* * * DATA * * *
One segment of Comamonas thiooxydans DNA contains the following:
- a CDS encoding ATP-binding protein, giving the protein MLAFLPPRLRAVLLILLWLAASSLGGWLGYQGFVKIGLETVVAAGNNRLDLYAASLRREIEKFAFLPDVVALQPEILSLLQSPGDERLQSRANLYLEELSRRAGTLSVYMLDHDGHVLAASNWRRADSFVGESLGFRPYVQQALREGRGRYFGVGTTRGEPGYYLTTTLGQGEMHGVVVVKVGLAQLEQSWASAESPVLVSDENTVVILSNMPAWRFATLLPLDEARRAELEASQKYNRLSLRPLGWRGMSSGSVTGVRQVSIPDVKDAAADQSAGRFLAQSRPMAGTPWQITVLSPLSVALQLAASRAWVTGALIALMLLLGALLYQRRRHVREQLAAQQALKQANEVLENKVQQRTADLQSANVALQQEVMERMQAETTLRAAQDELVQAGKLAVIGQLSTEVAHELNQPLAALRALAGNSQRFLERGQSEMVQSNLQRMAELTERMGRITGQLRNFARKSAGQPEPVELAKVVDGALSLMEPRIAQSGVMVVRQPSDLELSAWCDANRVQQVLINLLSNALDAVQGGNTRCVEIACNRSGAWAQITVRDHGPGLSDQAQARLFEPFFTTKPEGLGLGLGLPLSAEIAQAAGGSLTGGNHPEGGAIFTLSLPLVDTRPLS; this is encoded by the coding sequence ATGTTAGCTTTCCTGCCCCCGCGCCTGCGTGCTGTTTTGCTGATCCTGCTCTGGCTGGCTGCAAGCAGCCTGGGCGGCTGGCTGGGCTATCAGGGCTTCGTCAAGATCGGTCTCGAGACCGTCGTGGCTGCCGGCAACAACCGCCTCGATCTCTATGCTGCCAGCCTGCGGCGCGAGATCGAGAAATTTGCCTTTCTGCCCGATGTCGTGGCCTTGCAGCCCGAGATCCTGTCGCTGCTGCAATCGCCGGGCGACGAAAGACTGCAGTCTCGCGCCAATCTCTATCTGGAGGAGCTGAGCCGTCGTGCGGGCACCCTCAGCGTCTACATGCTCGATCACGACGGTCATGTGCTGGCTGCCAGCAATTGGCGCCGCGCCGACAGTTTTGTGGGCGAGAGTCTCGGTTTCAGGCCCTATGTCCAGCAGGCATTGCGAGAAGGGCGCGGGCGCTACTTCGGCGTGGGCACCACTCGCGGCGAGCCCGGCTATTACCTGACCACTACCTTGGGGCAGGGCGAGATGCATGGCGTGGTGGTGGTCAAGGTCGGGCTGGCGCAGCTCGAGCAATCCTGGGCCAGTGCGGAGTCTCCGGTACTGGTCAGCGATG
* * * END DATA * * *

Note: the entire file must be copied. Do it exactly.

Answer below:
One segment of Comamonas thiooxydans DNA contains the following:
- a CDS encoding ATP-binding protein, giving the protein MLAFLPPRLRAVLLILLWLAASSLGGWLGYQGFVKIGLETVVAAGNNRLDLYAASLRREIEKFAFLPDVVALQPEILSLLQSPGDERLQSRANLYLEELSRRAGTLSVYMLDHDGHVLAASNWRRADSFVGESLGFRPYVQQALREGRGRYFGVGTTRGEPGYYLTTTLGQGEMHGVVVVKVGLAQLEQSWASAESPVLVSDENTVVILSNMPAWRFATLLPLDEARRAELEASQKYNRLSLRPLGWRGMSSGSVTGVRQVSIPDVKDAAADQSAGRFLAQSRPMAGTPWQITVLSPLSVALQLAASRAWVTGALIALMLLLGALLYQRRRHVREQLAAQQALKQANEVLENKVQQRTADLQSANVALQQEVMERMQAETTLRAAQDELVQAGKLAVIGQLSTEVAHELNQPLAALRALAGNSQRFLERGQSEMVQSNLQRMAELTERMGRITGQLRNFARKSAGQPEPVELAKVVDGALSLMEPRIAQSGVMVVRQPSDLELSAWCDANRVQQVLINLLSNALDAVQGGNTRCVEIACNRSGAWAQITVRDHGPGLSDQAQARLFEPFFTTKPEGLGLGLGLPLSAEIAQAAGGSLTGGNHPEGGAIFTLSLPLVDTRPLS; this is encoded by the coding sequence ATGTTAGCTTTCCTGCCCCCGCGCCTGCGTGCTGTTTTGCTGATCCTGCTCTGGCTGGCTGCAAGCAGCCTGGGCGGCTGGCTGGGCTATCAGGGCTTCGTCAAGATCGGTCTCGAGACCGTCGTGGCTGCCGGCAACAACCGCCTCGATCTCTATGCTGCCAGCCTGCGGCGCGAGATCGAGAAATTTGCCTTTCTGCCCGATGTCGTGGCCTTGCAGCCCGAGATCCTGTCGCTGCTGCAATCGCCGGGCGACGAAAGACTGCAGTCTCGCGCCAATCTCTATCTGGAGGAGCTGAGCCGTCGTGCGGGCACCCTCAGCGTCTACATGCTCGATCACGACGGTCATGTGCTGGCTGCCAGCAATTGGCGCCGCGCCGACAGTTTTGTGGGCGAGAGTCTCGGTTTCAGGCCCTATGTCCAGCAGGCATTGCGAGAAGGGCGCGGGCGCTACTTCGGCGTGGGCACCACTCGCGGCGAGCCCGGCTATTACCTGACCACTACCTTGGGGCAGGGCGAGATGCATGGCGTGGTGGTGGTCAAGGTCGGGCTGGCGCAGCTCGAGCAATCCTGGGCCAGTGCGGAGTCTCCGGTACTGGTCAGCGATG